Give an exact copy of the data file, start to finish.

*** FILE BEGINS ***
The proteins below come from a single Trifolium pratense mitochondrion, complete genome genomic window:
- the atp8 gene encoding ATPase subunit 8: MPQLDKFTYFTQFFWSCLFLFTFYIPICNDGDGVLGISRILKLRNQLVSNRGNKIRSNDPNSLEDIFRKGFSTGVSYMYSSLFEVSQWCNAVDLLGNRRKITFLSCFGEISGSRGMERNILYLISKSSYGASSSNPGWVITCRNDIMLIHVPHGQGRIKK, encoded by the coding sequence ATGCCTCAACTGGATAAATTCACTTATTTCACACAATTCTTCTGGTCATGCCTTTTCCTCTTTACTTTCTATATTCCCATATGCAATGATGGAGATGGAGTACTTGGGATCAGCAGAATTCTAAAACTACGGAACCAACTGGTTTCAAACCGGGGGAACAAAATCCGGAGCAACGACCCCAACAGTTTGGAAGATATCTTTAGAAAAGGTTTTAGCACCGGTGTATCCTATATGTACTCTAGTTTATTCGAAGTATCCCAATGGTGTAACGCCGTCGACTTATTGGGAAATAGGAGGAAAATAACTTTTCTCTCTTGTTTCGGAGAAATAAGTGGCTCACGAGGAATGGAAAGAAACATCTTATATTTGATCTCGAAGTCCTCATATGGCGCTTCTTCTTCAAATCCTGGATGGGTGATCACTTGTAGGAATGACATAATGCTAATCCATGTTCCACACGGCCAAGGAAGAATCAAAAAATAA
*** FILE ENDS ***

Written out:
The proteins below come from a single Trifolium pratense mitochondrion, complete genome genomic window:
- the atp8 gene encoding ATPase subunit 8: MPQLDKFTYFTQFFWSCLFLFTFYIPICNDGDGVLGISRILKLRNQLVSNRGNKIRSNDPNSLEDIFRKGFSTGVSYMYSSLFEVSQWCNAVDLLGNRRKITFLSCFGEISGSRGMERNILYLISKSSYGASSSNPGWVITCRNDIMLIHVPHGQGRIKK, encoded by the coding sequence ATGCCTCAACTGGATAAATTCACTTATTTCACACAATTCTTCTGGTCATGCCTTTTCCTCTTTACTTTCTATATTCCCATATGCAATGATGGAGATGGAGTACTTGGGATCAGCAGAATTCTAAAACTACGGAACCAACTGGTTTCAAACCGGGGGAACAAAATCCGGAGCAACGACCCCAACAGTTTGGAAGATATCTTTAGAAAAGGTTTTAGCACCGGTGTATCCTATATGTACTCTAGTTTATTCGAAGTATCCCAATGGTGTAACGCCGTCGACTTATTGGGAAATAGGAGGAAAATAACTTTTCTCTCTTGTTTCGGAGAAATAAGTGGCTCACGAGGAATGGAAAGAAACATCTTATATTTGATCTCGAAGTCCTCATATGGCGCTTCTTCTTCAAATCCTGGATGGGTGATCACTTGTAGGAATGACATAATGCTAATCCATGTTCCACACGGCCAAGGAAGAATCAAAAAATAA